Government of India plans to give 4G-suitable spectrum in three LTE bands to BSNL and MTNL as part of a plan to revive their operations, Minister of Communications Ravi Shankar Prasad announced on Thursday.
Prasad said the two public sector companies have requested spectrum in the 800 MHz, 1800 MHz and 2100 MHz bands to launch 4G services.
The government is preparing a revival plan for the two loss-making public sector units on the basis of recommendations by the Indian Institute of Management, Ahmedabad and international consultant Deloitte, he said.
“The above said requests [for spectrum] have been included in the revival plan of BSNL and MTNL,” Prasad said, referring to the request for the spectrum.
In 2010, BSNL and MTNL became one of the first telecom operators to get hold of 4G spectrum after they were given the airwaves without having to participate in the auction.
However, the two companies, which were already struggling due to various factors including legacy technology, mismanagement and political interference, could not take advantage of the spectrum allotment, and did not launch 4G services for the next eight years.
Meanwhile, private operators — particularly Reliance Jio — used similar spectrum to launch a pan-India, low-cost wireless voice and data service.
The price of data crashed from about Rs 250 per GB to about Rs 3.5 per GB, hitting both BSNL and MTNL hard.
Enticed by low prices of Rs 150-250 per month, many of BSNL’s landline customers — who were paying Rs 750-1,350 for broadband — switched over to 4G operators like Jio.
BSNL, which had managed to bring down its losses to about Rs 4,500 per year from around Rs 9,700 cr in FY12, again started its losses increase to almost Rs 8,000 cr in FY18. In the year ended March 2019, it sustained a loss of Rs 7,700 cr.
Having realized that it would be impossible to compete with Jio, Airtel and Vodafone Idea using legacy technology like 3G and DSL, BSNL and MTNL now wants to invest in fiber optic, 4G and 5G services.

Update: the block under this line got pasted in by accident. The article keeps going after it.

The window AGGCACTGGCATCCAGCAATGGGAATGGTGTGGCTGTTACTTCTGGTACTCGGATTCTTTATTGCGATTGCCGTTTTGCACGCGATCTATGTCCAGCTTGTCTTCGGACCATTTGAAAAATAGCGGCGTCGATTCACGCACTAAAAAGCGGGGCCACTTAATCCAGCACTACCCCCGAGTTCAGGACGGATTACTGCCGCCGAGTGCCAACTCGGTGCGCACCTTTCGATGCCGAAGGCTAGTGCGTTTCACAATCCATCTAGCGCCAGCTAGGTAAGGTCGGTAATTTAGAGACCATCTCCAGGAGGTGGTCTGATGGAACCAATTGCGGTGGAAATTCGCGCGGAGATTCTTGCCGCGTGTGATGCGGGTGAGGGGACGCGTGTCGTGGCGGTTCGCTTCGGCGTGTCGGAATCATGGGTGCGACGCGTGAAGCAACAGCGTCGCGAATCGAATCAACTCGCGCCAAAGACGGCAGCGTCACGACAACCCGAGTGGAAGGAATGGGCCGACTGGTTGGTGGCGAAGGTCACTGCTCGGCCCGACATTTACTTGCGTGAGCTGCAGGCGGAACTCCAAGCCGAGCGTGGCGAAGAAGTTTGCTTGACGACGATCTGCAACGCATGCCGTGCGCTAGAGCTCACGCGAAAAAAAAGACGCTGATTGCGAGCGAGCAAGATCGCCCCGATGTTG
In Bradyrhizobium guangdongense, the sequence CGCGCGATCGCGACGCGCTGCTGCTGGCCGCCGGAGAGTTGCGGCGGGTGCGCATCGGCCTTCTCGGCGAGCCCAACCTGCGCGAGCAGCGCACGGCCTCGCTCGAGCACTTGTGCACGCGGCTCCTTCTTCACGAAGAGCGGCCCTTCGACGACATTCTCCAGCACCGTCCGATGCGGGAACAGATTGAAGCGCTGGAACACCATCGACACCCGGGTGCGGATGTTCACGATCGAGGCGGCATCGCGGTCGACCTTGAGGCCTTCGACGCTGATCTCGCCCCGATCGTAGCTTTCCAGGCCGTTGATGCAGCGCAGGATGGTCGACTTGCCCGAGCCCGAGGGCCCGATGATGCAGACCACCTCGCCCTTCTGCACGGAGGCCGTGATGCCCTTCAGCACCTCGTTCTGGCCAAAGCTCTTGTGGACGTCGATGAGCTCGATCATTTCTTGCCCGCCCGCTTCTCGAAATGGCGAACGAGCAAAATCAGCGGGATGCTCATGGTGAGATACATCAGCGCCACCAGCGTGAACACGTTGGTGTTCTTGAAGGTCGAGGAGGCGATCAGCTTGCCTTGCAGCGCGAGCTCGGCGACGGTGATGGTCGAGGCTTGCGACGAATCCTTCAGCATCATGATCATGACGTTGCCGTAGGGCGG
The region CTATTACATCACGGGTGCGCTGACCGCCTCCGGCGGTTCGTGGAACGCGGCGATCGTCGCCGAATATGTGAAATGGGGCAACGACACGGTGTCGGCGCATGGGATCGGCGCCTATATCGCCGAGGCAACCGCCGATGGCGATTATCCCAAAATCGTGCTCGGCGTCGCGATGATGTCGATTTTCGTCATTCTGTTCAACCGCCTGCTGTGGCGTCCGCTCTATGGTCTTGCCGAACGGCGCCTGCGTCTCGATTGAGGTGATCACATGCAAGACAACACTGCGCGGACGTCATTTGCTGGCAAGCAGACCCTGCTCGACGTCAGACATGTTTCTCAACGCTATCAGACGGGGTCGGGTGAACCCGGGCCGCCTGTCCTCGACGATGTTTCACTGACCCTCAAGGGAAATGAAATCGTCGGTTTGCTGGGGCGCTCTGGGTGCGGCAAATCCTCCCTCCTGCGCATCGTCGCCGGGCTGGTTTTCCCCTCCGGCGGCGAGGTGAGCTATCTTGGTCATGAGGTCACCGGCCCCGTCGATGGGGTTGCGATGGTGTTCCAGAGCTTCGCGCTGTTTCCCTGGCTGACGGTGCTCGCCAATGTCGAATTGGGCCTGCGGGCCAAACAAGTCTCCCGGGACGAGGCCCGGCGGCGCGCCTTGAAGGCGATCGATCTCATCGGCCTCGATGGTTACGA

Employees of BSNL and MTNL too have changed their attitude and behavior towards customers in the last four-five years.
Thursday’s statement by Prasad indicates that the government is not keen to let the two companies, which employ about 2 lakh people between them, go bankrupt, without giving them one more chance.
However, Prasad also hinted that the allotment of 4G spectrum to BSNL and MTNL may not be as easy as it was in 2010.
In 2012, the Supreme Court came down heavily upon the then UPA government for giving away spectrum to telecom operators without charging them the full market price for the same, and directed that such precious natural resources cannot be handed over to companies on the whims and fancies of ministers.
Even though BSNL and MTNL are not private entities, Prasad seemed to indicate that the government did not want to be dragged to court by private players over ‘free’ or ‘administrative’ allocation of spectrum to BSNL and MTNL.
“In view of the Hon’ble Supreme Court judgment dated 02.02.2012 in 2G case, the matter of administrative assignment of spectrum has also been referred to the Ld. Solicitor General of India for his opinion,” Prasad said.
Currently, BSNL has around 6,000 4G base stations, or about 0.5% of the total 4G base stations in the country, while MTNL has none.